They play their 76th game of a 162-game season tonight, and the Seattle Mariners are once again pursuing not just the Texas Ranger but mediocrity.
Eric Wedge has accomplished quite a bit in the first half of 2011 - moving Milton Bradley, handling rookies from Michael Pineda to Dustin Ackley, dropping Chone Figgins in the lineup, then benching him. And through it all, he's had the Mariners near .500.
Considering the team lost 101 games a year ago, that's an extraordiinary improvement.
Through no fault of their own, however, the Mariners find themselves in second place in an American League West that has backed up to meet them.
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If you'd said in spring training that Seattle would be 37-38 in their first 75 games, most Seattle fans would have taken it. And few would have thought that would put them ahead of Oakland and Los Angeles and just 2 1/2 games behind Texas.
For all that, the three-game series in Washington showed how fragile this team is. Great pitching isn't enough - in 21 innings in that Nationals series, Mariners starters allowed one earned run. Seattle lost all three.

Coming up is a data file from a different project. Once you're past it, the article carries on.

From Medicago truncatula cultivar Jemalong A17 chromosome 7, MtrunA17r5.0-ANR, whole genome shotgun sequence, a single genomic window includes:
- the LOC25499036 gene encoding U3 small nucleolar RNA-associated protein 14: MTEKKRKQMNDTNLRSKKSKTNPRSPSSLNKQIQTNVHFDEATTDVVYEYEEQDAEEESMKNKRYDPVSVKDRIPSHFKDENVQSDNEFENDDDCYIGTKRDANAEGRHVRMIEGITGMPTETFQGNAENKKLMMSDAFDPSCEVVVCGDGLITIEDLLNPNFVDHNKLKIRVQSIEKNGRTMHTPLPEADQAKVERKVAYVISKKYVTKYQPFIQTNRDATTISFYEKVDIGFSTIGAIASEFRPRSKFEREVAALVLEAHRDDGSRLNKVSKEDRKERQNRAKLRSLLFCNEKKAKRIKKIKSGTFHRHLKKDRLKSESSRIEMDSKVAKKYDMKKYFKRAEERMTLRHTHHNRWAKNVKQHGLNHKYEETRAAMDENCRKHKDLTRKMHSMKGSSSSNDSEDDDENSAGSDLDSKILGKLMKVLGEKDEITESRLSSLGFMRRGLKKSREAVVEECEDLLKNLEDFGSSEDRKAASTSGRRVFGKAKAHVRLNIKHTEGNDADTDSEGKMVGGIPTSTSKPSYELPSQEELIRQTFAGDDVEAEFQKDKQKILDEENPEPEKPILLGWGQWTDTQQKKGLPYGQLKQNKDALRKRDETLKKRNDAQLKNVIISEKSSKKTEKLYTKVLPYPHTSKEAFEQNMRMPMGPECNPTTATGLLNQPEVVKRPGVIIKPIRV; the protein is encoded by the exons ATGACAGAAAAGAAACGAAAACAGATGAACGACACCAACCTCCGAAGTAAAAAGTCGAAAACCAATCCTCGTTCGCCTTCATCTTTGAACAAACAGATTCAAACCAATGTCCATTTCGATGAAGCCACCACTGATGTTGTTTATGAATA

Now they have one final home stand before the All-Star break, three games against Florida (33-42), three against Atlanta (43-33) and San Diego (32-44). One good team, two bad teams.
And there are the Mariners, somewhere in bewteen.
The team is batting .229. How bad is that? In May of 2010, the Mariners were batting .228, and general manager Jack Zduriencik fired batting coach Alan Cockrell. That may be an indication that despite their record, the Mariners aren't much better offensively than they were before firing two managers and two batting coaches a year ago.
This home stand will go a long way in determining how far they've come since then. If they can't beat bad teams at home, the second half of the season won't bring contention, just more disappointment.s